It’s been almost three months since Myanmar’s military junta seized power from the democratically elected government. More than 700 protesters have been killed, and more than 3000 arrested. The UN Special Rapporteur on human rights in Myanmar has said that the military is likely committing crimes against humanity including “murder, enforced disappearance, persecution, torture, and imprisonment in violation of fundamental rules of international law”.

The UN Secretary General, the UN Human Rights Council, the UN Special Envoy and the Special Rapporteur have all condemned the violence in the strongest possible terms. But as many have observed, words are not enough. What is required is a global, mandatory arms embargo, mandatory sanctions against senior members of the Myanmar military, referral of the worst offenders to the International Criminal Court, and international agreement not to accord diplomatic recognition to the military junta.

None of these proposals should be regarded as overly ambitious.

The UN Security Council has the power to do these things, but it won’t. Why? Because of the veto powers of China and Russia. Last month, the United Kingdom proposed a Security Council statement warning of “further measures” against Myanmar if the violence didn’t cease. China, however, has said that “one-sided pressure” would “only aggravate tension”. Thus far, the Security Council has managed nothing other than a weakly worded statement, “condemn[ing] the violence” and calling for restraint. 

In a briefing to the UN General Assembly in February, the UN Special Envoy on Myanmar said:

If the numerous discussions here at the General Assembly and in the Security Council continue to fall short of a forceful and timely response, perhaps existing structures are indeed in need of reforms, in keeping with the times.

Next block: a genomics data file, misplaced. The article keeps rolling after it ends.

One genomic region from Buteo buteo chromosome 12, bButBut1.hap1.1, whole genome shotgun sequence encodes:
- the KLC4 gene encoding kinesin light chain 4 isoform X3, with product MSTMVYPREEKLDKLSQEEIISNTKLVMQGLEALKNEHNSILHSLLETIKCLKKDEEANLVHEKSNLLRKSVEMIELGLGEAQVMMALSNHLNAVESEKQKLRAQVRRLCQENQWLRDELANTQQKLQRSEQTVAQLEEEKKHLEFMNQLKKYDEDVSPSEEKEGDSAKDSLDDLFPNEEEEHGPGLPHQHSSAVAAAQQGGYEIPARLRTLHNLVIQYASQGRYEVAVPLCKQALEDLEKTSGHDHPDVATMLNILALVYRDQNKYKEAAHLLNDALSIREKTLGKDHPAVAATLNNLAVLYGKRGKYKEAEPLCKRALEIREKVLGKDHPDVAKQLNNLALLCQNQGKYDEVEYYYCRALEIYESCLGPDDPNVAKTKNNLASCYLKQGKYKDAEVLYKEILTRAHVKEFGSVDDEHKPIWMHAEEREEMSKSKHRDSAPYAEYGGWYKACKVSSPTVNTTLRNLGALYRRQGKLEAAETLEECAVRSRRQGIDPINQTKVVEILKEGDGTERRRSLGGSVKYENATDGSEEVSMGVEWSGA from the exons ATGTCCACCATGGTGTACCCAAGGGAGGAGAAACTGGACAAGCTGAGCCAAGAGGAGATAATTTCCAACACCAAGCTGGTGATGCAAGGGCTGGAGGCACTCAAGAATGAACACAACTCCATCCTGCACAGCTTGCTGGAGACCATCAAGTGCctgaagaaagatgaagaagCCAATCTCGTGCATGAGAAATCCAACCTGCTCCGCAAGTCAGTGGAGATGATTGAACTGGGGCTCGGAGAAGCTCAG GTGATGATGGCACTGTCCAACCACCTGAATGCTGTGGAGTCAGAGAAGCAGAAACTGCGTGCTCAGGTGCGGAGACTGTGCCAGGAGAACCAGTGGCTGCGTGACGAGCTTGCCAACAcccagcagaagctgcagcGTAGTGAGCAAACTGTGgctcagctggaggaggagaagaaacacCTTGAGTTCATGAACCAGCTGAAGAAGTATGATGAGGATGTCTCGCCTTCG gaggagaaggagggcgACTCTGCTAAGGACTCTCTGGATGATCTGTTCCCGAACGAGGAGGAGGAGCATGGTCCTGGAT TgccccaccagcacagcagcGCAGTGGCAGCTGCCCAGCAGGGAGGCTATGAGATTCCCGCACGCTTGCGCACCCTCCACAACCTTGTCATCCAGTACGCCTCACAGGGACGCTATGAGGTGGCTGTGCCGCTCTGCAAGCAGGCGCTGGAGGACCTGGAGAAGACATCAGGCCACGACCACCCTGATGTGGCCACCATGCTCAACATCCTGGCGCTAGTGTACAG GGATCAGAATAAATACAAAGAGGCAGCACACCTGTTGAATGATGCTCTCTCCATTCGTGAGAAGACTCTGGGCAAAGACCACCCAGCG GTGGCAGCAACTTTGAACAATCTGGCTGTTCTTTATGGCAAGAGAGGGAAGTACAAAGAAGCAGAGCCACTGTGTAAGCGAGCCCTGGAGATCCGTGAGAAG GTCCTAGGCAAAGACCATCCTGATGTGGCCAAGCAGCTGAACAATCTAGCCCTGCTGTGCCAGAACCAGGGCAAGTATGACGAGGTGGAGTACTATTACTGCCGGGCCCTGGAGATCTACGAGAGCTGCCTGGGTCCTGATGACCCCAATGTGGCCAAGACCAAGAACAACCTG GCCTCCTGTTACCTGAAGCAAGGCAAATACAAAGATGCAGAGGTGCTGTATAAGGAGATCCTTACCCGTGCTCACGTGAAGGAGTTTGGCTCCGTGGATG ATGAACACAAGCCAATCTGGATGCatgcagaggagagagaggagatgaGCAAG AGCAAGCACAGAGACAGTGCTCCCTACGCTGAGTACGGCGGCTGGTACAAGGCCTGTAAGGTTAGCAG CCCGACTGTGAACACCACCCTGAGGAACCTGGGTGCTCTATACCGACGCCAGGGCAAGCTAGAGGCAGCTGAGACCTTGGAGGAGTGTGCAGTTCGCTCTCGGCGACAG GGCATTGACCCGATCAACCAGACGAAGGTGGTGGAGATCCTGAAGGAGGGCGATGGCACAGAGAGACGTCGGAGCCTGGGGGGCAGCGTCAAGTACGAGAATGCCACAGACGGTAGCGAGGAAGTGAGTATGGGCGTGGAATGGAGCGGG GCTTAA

Indeed, the continuing failure of the Security Council and the General Assembly to produce constructive outcomes points to one fact: the existing structures are in need of reform. 

But what would such reform look like?

Security Council reform has been on the international agenda for decades, with the central issue being the veto power wielded by the Council’s five permanent members – aka the P5. The right of veto can’t be removed without amending the UN Charter, and the UN Charter can’t be amended without P5 approval, so getting rid of the veto is a non-starter. Thus, most proposals for reform of the international security system focus on getting around the veto.

Following are some of the ideas currently on the table.  

  • The Political Declaration on Suspension of Veto Powers in Cases of Mass Atrocity. Launched in 2015, this initiative aims to secure the agreement of the P5 not to exercise their right of veto when faced with mass atrocities. The Declaration has been signed by 103 states. It deserves the utmost support, but it is inherently limited. Russia and China are unlikely to sign, and even if they did, they would be free to ignore it whenever they saw fit to do so.